Self Portrait

I could paint, but the colors would be wrong and the strokes splotchy. I could draw, but my hand is clumsy and my focus is imbalanced. I fixate too closely on small details and often lose sight of the broader picture, which isn’t exclusive to my artistic endeavors.

So I write. I trust that I can come up with the right words to depict the world around me and the world within.

Right now, I’m a girl in a corner coffeeshop typing on a Macbook. My hair is tucked into a pair of messy buns. My attire suggests that I’m athletic, maybe even “outdoorsy.” I wear a pair of boots trimmed with cozy faux fir in anticipation for winter temperatures. An unlined notebook is flopped open beside me, filled with my distinctly feminine but sloppy chicken-scratch. Around me, people chit-chat over slightly overpriced bistro-fare lunch; the atmosphere is rustic, classy and casual. Big windows let in plenty of natural light and allow the occasional passerby to look in. A line forms at the counter; it’s comfortably busy.

Within, I feel like a transplant. A Washingtonian in Bend, Oregon. A tourist on an extended vacation without the relaxing connotation. But this is just my life. I’m on a journey and likely to be a tourist for years to come. It reminds me of a conversation I had with a high school boyfriend when I was 17; I remember telling him that I liked traveling because you’re supposed to feel different on the road, supposed to feel like you don’t quite belong. In my day-to-day, I’m constantly a traveler. Continuously slightly removed. Even in the small town where I grew up.

This Washingtonian came to Oregon to climb. I chose to extend my adventure because I fell in love. There’s something about the winding country roads, the expansive grassland between me and now snowcapped mountains, the disjunctive upthrust of cliffs from otherwise flatland that hosts hundreds of climbing routes… No single aspect of Central Oregon has forced me to stay — Smith Rock included, because there’s climbing elsewhere — but the feeling is right. Home for now. Where I’m meant to be.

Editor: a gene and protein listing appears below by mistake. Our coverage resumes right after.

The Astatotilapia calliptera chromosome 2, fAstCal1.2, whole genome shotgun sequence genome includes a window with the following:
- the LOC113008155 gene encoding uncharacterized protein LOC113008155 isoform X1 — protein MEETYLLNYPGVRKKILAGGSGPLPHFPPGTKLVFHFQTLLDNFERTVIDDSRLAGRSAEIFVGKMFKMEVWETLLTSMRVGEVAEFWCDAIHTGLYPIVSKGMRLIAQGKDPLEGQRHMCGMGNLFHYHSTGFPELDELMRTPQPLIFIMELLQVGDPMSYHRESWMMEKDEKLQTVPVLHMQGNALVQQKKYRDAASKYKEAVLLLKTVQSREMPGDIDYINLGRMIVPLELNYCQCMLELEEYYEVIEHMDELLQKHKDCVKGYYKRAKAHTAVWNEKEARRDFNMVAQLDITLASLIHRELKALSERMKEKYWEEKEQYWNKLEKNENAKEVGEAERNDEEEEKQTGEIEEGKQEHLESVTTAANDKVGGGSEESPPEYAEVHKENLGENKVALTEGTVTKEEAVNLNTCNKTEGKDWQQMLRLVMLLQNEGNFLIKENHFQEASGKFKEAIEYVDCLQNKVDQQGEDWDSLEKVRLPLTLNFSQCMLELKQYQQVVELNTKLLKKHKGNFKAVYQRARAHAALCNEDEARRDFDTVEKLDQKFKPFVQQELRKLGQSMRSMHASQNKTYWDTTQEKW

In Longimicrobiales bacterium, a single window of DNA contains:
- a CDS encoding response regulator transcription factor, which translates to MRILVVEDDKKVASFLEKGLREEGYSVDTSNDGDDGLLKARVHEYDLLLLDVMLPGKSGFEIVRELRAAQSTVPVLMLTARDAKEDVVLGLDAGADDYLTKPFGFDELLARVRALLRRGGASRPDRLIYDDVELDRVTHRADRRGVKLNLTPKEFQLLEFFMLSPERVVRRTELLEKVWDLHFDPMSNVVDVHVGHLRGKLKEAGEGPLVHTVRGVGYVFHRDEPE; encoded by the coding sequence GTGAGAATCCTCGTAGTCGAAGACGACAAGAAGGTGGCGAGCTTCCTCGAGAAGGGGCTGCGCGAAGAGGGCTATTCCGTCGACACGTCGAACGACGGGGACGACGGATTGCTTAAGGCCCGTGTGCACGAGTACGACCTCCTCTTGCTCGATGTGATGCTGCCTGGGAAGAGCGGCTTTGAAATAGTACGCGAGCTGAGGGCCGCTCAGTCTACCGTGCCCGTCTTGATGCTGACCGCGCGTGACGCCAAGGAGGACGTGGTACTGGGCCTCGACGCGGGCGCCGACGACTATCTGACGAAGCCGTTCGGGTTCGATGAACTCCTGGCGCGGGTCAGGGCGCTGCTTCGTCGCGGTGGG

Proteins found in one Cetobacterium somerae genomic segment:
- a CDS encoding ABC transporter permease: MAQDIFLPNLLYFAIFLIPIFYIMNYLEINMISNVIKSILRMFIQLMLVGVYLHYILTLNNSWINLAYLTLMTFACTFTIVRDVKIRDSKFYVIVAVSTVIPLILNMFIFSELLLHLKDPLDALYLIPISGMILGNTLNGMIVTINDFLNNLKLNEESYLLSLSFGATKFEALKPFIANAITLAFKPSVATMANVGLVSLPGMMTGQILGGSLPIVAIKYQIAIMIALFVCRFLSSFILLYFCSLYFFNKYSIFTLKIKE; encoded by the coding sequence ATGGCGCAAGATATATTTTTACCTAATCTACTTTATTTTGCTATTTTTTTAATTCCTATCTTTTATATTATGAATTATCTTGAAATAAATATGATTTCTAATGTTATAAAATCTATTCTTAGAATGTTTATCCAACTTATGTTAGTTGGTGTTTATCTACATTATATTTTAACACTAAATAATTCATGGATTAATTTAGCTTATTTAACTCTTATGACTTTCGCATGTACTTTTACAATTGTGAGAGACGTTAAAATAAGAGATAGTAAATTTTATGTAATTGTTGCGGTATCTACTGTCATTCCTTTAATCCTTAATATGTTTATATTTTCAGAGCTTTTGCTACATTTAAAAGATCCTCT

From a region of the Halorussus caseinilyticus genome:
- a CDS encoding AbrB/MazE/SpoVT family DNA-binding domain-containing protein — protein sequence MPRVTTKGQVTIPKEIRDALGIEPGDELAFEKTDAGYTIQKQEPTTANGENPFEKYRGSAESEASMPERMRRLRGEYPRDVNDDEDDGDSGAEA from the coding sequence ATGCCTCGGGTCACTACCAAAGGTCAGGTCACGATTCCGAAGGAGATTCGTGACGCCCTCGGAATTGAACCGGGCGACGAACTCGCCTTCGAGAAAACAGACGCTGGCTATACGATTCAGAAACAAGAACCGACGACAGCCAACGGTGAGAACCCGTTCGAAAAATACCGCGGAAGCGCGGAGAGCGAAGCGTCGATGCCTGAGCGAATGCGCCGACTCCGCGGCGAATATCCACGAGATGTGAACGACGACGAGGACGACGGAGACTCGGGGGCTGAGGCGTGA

Buddhism teaches that we all host a little Buddha-nature within. Christianity teaches that you can let Jesus into your heart and that God is everywhere. Personally, I’m more inclined to a Buddhist approach to spirituality, but I think that this teaching resonates regardless of its origin.

In Oregon, I find that I’m often doing things that I love. I’m around people that love to climb, love to adventure and love life. I regularly interact with them in the shop, at the crag or in friendly conversations. It feels as though I’m marinating in this love of life, in my chosen climbing lifestyle, in a life of love. The more I love, the more I have love to give.

While I wouldn’t go so far as to say that I’m making moves toward enlightenment — as Buddhist teachings might encourage me to do — my path is love and love is my light. Like an onlooker in an art gallery, you can read my writings and feel that light.

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Better

I came to Smith with the intention of hanging out through October, peak season, when the desert temperature drops and crimpacity (crimp-capacity) rises dramatically. I was told that there would be work for me and that I’d have my hands full.

As I’ve written in previous posts, I chose to stay because of the community that I’ve found here. But I don’t think I’ve said much beyond gushing about how happy I am to be here. Well, let’s fix that.

In each of my endeavors, whether it’s climbing, writing, taking photos or working toward my dream of becoming a mountain guide, I get support from my community. It happens in little ways, like when people tell me “That’s rad!” in passing. And more direct ways, like my friends belaying and cheering me up a challenging line. Or even more importantly, like when people cite my flaws and tell me that they expect more of me. That I can. I can write better, I can climb better, I can dream bigger, I can do better.